The Anglo-Saxon vessel found in the Sutton Hoo burial mound in Suffolk 80 years ago will sail again as experts look to rebuild the ship from digital 3D models.
Dated back to the early 7th century, the 90 foot (27 metre) -long vessel is oft dubbed a 'ghost ship' thanks to its manner of preservation.
In the mound — thought the resting place of King Rædwald — only the impression of the ship and its iron rivets remained, the timber having long rotted away.
Nevertheless, a team of archaeologists and shipbuilders have succeeded in creating a three-dimensional digital mock-up of the vessel to allow it to be reconstructed.
Expert hope that recreating a full-size, fully-operational version of the ship will help shine light on how the Anglo-Saxons began England's tradition of seafaring.
The vessel is hoped to take its first voyage across the seas in 2022.
'We suspect that seafaring was rooted in the hearts of the Angles and Saxons that made England their home. But we know little about it,' Sutton Hoo Ship's Company director Martin Carver told the Times.
'We want to see what a ship and its crew could do. Some things can be learnt from a book or a test tube; other things need learning by doing.'
'Our objectives are to learn how an early English ship was built, its performance in river, lake and sea, its handling of the wind and tides — and not only to learn what’s possible and record it, but to discover what it feels like.'
'So our project will contribute to knowledge of our shores and seas and knowledge of the earliest English, their history, way of life, their poetry.'
Work on the vessel will begin in earnest next month when volunteers will complete the frame onto which the ship's keel will be constructed.
Historical experts are working to ensure that the craft is constructed using authentic Anglo-Saxon building techniques and appropriate building materials for the time.
This will include the joining of oak planks in the overlapping — or 'clinker' — style.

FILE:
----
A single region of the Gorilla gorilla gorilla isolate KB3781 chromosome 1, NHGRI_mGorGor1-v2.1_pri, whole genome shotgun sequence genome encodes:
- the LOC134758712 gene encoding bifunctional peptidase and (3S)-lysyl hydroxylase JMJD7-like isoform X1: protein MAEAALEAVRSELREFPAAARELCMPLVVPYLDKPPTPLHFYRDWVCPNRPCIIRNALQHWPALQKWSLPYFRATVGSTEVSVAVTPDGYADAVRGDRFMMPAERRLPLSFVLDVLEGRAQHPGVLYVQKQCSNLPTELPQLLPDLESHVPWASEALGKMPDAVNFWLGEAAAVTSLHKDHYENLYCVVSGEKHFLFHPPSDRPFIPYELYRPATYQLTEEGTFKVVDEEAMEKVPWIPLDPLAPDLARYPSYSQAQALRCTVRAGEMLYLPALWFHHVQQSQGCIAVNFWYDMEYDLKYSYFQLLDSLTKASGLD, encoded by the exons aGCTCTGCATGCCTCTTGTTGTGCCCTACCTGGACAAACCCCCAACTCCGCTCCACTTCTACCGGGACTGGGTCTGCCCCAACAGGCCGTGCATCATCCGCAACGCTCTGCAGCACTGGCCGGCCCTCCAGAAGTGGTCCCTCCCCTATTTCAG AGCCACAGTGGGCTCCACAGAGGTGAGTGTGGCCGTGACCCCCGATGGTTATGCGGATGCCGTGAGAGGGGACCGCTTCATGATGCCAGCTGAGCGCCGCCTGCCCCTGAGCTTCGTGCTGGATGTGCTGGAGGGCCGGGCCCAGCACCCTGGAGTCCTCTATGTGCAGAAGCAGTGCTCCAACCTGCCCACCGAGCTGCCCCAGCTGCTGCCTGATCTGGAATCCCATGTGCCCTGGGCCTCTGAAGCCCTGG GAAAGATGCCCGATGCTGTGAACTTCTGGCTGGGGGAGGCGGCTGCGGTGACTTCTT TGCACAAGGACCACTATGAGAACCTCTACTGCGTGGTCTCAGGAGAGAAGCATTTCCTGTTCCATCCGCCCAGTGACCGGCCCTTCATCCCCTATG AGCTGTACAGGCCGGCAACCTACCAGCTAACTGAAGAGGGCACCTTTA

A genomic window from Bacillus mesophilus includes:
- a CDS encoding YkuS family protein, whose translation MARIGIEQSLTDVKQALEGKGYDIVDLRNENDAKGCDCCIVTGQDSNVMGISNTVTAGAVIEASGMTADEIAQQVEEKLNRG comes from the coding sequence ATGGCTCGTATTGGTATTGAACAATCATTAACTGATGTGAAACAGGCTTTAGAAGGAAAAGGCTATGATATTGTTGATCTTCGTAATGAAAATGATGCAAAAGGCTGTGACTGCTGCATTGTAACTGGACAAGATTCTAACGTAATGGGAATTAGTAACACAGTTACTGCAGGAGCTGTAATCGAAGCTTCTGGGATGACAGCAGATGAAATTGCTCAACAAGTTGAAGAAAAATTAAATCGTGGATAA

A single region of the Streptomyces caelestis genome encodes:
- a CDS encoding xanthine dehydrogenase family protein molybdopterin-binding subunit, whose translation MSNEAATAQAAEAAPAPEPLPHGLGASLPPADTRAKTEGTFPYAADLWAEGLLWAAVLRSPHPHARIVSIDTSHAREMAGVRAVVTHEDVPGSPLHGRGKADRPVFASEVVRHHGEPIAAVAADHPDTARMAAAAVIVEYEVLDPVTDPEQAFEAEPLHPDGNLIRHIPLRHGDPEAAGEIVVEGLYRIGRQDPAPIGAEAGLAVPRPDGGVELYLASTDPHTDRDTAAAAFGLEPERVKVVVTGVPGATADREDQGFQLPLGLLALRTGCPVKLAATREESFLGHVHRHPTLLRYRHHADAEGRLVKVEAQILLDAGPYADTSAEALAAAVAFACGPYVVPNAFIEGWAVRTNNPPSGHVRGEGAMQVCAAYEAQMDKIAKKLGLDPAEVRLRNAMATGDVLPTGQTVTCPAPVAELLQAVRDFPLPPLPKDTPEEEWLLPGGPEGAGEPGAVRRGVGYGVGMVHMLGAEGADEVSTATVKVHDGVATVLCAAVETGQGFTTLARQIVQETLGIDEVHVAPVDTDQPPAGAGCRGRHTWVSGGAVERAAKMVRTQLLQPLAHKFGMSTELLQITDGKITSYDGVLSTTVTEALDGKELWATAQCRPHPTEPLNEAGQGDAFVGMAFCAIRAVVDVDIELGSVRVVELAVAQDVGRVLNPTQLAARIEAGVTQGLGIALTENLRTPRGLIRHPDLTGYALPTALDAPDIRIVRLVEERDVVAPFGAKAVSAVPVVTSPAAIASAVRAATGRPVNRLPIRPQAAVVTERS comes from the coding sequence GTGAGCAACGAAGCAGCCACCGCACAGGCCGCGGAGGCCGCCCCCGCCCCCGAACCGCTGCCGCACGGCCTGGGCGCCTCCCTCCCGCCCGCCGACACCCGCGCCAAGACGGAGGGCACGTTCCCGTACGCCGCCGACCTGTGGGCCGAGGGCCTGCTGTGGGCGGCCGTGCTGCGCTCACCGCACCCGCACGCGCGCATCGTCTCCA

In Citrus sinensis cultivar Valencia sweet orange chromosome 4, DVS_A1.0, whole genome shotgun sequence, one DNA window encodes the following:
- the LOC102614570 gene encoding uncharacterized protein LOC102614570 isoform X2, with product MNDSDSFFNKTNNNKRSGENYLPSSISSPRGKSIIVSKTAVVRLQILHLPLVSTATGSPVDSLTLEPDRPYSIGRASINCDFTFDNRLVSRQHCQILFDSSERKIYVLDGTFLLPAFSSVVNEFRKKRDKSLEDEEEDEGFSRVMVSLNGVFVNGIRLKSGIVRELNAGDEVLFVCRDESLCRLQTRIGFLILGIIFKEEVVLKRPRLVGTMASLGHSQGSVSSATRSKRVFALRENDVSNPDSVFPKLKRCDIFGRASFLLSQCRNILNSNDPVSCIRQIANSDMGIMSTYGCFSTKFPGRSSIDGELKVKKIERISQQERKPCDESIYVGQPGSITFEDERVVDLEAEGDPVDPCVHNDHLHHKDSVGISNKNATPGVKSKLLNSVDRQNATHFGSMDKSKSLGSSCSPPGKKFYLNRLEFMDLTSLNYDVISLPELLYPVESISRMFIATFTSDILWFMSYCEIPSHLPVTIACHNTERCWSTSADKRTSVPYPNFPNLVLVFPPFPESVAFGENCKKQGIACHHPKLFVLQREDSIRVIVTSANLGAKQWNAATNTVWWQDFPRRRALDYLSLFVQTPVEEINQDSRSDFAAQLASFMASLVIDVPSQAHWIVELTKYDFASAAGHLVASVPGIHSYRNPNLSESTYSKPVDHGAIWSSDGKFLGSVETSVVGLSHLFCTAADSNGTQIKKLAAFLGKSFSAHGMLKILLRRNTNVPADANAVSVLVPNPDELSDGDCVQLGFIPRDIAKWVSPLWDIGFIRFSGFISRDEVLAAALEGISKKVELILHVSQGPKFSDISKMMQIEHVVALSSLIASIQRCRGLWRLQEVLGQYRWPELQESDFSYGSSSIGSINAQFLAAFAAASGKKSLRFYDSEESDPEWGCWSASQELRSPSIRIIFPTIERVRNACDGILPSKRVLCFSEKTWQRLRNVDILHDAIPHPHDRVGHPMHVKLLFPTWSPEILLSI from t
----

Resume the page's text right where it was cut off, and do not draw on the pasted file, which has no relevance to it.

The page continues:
It is expected that the complete build will cost around £1 million ($1.3 million).
The shipbuilders believe that the replica could be completed and ready to brave the seas as soon as 2022, with potential test sailings across the North Sea and beyond.
Experts believe that the original ship may also have sailed the seas — and been used for trading and warfare — before being hauled overland to play its role in the burial.
Within the ship, archaeologists found various treasures from across both the British Isles as well as the Byzantine (eastern Roman) and Frankish (western European) empires — including the famed Sutton Hoo helmet.
The grave itself is thought to belong to King Rædwald of East Anglia, a member of the Wuffingas dynasty which has been associated with the Wulfing clan of Sweden, who appeared in the Old English epic poem Beowulf.
Archaeologists believe that ship burials were likely intended to take the departed on their voyage into the afterlife.
King Rædwald is notable for posthumously engaging in this practice and other pagan traditions despite having received the Christian sacraments.
'On his return home, he was seduced by his wife and certain perverse teachers, and turned aside from the sincerity of the faith,' wrote historian and monk Saint Bede the Venerable in around the year 731.
'Like the Samaritans of old, he seemed at the same time to serve Christ and the gods whom he served before; and in the same temple he had an altar for the Christian Sacrifice, and another small one at which to offer victims to devils.'
The ship was unearthed from its burial mound near Woodbridge in 1939 by a team of archaeologists led by one Basil Brown.
It is from the rivets and impressions of timber beams that had long-rotted-away that researchers from Southampton University have managed to digitally model the ship.
'Although that doesn’t sound like much evidence, it is enough to give us a virtually complete hull shape from keel to gunwale [the top edge of the hull on either side],' Southampton's maritime archaeologist Julian Whitewright told the Times.
This, he added, 'comprises the runs of the planking, the internal frame locations and general dimensions, the curvature of the keel and ends of the ship.'
'This is far more than most archaeological reconstructions have.'
For those interested in getting involved with the build, the Sutton Hoo Ship's Company is seeking green-oak timber woodworkers — ideally with traditional boat-building experience — along with data cataloguers and project photographers.
In addition, members of the public can, for £20 (around $26) sponsor one of the 3,598 iron rivets needed to construct the vessel's hull.
Each sponsor will receive a commemorative pin badge and ownership card — with a unique number that will help them locate their rivet in the finished vessel.
© Associated Newspapers Ltd.